breaststroke, Bob Webster in
three-meter diving and Frank Le-
gacki in the 100-yard freestyle
brought Michigan three indi-
vidual titles. But it was perform-
ances of second and third place
finishers like Bill Darnton, Dave
Gillanders, Joe Gerlach and Carl
Woolley which pushed the Wol-
verines over the top..

In fact 16 Michigan men fin-
ished no worse than second in 15
of the carded events and placed
third in the remaining race, the
220-yard freestyle.
Hoosiers Fail
Indiana added four victories of
its own - Frank McKinney in
the 100-yard backstroke, Mike
Troy in the 100-yard freestyle,
Pete Sintz in the 220-yard free-
style and the 400-yard medley
team (McKinney, Troy, Gerry-
Miki and Frank Brunell).
The latter group tied them with
Michigan at eight individual vic-
tories apiece in the meet, but was
unable to match the Wolverine
depth.
Eisenhower
TripCalled'
Sueessful
By STANFORD BRADSHAW
RAMEY AIR FORCE BASE,
Puerto Rico W-P)-President Dwight.
D. Eisenhower's 15,560-mile South
American tour was an unqualified
success, United States officials said
yesterday.
They said the tour of Brazil,
Argentina, Chile and Uruguay
created good will and understand-
ing vital in settling specific prob-
lems in each country.
At the same time, they empha-
sized the tour was not tied in with
specific loan projects, but that an
increasing attitude of United
States cooperation in achieving
Latin American aspirations could
be expected.
Among the achievements of the
trip they. listed:,
1) Chile's overriding interest In
Latin American arms limitations,
proposed by Chilean President
Jorge Alessandri, was not tied to,
any request to the United States'
to cut its sale of small arms. The
United States pointed out, how-
ever, that the 1947 inter-American
treaty of reciprocal assistance per-
mits moves to limit arms.
2) Opportunity was provided for
Eisenhower's National Advisory
Council on InterAmerican Affairs
to come to direct grips with prob-
lems involved in improving United
States-Latin American relations.
3) Interest was shown by na-
tions visited in increasing trade
opportunities. They were particu-
larly concerned about United
States protectionism as applied to
raw materials they sell.

History Repeats
Michigan yesterday becam
the first school in 16 years
win three Big Ten winter spot
Ititles in a single season.
The last such flourish w
also accomplished by Michiga
in 1944, when the Wolverin
won the same three titles.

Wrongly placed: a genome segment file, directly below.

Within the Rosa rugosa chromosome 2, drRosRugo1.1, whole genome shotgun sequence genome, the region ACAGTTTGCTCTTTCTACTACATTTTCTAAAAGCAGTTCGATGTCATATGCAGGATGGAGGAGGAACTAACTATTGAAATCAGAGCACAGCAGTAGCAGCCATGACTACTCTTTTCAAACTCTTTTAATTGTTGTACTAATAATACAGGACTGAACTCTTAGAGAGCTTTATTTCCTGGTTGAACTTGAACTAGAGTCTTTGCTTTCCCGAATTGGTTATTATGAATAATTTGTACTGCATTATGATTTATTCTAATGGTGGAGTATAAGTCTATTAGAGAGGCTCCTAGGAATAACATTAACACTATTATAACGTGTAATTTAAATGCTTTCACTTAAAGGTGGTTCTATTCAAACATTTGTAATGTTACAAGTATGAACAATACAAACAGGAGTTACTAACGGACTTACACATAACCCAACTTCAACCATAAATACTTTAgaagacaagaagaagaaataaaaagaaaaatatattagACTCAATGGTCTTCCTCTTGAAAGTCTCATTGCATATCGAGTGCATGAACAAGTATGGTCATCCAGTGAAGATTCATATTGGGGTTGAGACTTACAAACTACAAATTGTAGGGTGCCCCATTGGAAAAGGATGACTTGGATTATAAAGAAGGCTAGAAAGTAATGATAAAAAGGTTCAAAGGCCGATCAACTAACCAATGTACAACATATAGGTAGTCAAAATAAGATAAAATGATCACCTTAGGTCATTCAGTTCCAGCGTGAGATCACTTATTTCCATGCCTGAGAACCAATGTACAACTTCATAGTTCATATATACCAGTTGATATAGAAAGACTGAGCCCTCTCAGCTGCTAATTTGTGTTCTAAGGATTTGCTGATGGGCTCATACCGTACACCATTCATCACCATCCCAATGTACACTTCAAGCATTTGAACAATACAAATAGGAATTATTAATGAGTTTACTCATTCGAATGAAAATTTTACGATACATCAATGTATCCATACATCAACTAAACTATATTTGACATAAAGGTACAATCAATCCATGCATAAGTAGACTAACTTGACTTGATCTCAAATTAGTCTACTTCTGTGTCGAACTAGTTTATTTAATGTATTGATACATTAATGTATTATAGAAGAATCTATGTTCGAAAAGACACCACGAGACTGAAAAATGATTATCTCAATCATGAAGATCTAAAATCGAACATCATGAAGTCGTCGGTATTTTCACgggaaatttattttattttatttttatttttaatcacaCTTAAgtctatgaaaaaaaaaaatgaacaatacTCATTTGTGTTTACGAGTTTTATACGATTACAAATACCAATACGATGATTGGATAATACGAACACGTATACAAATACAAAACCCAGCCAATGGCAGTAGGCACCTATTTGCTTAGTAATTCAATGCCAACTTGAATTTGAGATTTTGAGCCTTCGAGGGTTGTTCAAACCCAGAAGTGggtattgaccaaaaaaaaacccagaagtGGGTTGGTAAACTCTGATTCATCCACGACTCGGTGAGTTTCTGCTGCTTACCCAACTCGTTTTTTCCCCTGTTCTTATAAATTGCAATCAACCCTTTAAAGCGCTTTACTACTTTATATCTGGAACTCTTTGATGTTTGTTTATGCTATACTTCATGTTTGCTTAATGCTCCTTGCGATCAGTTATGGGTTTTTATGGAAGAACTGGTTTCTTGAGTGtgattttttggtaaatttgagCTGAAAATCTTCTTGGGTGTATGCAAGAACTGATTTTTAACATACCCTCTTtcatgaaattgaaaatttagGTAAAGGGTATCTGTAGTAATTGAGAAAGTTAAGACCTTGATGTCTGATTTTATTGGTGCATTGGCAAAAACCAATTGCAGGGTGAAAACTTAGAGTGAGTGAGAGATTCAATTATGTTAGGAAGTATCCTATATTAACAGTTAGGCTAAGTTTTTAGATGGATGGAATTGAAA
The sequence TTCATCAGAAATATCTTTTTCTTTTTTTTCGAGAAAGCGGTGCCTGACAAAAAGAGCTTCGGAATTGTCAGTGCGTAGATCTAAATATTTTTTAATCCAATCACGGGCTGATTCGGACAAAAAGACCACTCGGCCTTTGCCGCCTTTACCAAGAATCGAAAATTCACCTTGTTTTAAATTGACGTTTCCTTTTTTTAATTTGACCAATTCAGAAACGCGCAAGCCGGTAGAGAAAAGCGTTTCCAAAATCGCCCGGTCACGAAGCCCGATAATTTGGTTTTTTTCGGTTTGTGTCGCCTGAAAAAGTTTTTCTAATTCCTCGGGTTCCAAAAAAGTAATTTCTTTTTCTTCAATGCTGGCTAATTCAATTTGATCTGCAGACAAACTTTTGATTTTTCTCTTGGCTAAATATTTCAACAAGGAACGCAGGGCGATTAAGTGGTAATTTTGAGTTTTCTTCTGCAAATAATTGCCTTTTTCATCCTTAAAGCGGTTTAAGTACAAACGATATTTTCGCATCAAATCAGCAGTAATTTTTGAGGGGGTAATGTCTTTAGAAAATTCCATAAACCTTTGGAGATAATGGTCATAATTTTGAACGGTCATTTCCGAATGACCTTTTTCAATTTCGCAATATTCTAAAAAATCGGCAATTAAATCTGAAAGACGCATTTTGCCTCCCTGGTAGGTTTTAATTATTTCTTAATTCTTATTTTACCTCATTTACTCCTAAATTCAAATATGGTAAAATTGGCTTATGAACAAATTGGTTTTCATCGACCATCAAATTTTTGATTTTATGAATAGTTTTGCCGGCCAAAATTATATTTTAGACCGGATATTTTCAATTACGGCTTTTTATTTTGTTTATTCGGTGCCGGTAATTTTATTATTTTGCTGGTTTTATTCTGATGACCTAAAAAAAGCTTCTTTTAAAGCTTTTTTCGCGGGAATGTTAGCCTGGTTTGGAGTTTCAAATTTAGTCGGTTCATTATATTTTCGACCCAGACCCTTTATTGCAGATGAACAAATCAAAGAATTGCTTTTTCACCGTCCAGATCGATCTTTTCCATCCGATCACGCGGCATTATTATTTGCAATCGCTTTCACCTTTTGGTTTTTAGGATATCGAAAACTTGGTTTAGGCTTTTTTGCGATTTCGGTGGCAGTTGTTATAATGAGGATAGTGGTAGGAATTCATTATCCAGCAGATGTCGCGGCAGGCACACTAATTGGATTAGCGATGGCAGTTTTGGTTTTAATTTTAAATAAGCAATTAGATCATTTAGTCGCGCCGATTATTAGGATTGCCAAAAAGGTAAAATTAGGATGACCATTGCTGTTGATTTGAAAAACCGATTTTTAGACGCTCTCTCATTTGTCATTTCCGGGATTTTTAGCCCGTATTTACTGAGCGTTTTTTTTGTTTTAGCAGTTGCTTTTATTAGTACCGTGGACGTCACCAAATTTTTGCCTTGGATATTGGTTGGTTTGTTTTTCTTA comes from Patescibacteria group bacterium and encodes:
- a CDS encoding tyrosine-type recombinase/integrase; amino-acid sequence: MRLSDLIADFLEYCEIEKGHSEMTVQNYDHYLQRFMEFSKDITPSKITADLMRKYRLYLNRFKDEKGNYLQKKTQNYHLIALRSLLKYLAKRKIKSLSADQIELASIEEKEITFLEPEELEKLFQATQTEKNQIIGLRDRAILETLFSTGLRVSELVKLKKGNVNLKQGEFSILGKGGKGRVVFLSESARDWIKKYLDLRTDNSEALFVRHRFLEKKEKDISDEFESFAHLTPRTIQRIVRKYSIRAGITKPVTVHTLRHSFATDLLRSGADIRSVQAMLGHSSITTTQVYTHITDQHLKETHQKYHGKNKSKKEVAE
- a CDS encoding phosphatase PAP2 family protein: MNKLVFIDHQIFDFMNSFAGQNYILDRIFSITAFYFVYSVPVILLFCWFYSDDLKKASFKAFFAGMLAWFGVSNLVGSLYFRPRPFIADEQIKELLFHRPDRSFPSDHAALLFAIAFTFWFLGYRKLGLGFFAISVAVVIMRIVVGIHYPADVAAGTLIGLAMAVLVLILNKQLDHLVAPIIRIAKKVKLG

Michigan ended the meet w
30 point winners. While India
had 18.
Leading 93-77 at the beginn
of the evening's program
Wolverines were never in trot
and. clinched the meet with
two events remaining.
Clark Tops All
Perhaps the outstanding it
vidual efforts of the night w
turned in by Clark and Webs
Swimming virtually by hims
Clark raced the clock and w
setting a new Big Ten, NC
and American record as he we
His time of 2:17.4 bettered
own pending mark of 2:19.2a
surpassed the listed American a
NCAA mark of 2:21.3 held
Bowling Green's Bill Mulliki
When presented with his i
place medal Clark received
rarely seen standing ovation fi
the 2,000 fans in attendance.
Webster, on the other ha
had to beat the best in co
giate diving world has to beco
the first diver from a school ot
See SWIMMERS, Page 7
ArehaeologistQ
AwiyardWite
Viking Medal
Prof. Leslie A. White of
anthropology department v
awarded one of archaeolog
highest awards Friday-a Viki
Fund Medal.
The gold medal, accompanied
$1,000, is, presented annually
recognition of outstanding w
in archaeology. Prof. White is
second University winner in th
years.
He was chosen Viking Meda
in general anthropology by
American Anthropological As
ciation. The citation with
medal emphasized his reputat
as a "stimulating and compet
teacher" as well as his two prir
pal research interests.
They are field work and WI

IHC-ASSEMBLY SHOW:

'Satchmo

Calls Jazz Audiences Alike

By CHARLES KOZOLL
Personnel Director
The 60-year-old trumpet player from New Orleans was tired from
his first of two evening performances at Hill Auditorium but he kept
up a steady line of chatter as autograph seekers, high school reporters
and well-wishers streamed in and out of his dressing room.
Louis Armstrong, who has entertained jazz fans for 47 years,
came to Ann Arbor last night, "to blow them notes.
"I just go to play where my manager sends me," he added.
World traveler Armstrong, who has been to practically every part
of the earth, confided that "cats are no different wherever we go,
they all like the big notes." Audiences don't really change, "Satchmo"
believes, "only some of the musicians went way out of the world.
People Don't Change
". ... and the people don't change much from eight to 80," the
casual jazz artist whispered. Proof of his statement followed im-
mediately as a nine-year-old critic ran into the dressing room, slapped
Louis on the back and said "you were pretty good tonight, Mr. Arm-
'strong." Smiling, the man who started playing along the Mississippi
near the turn of the century. thanked his youthful fan.

A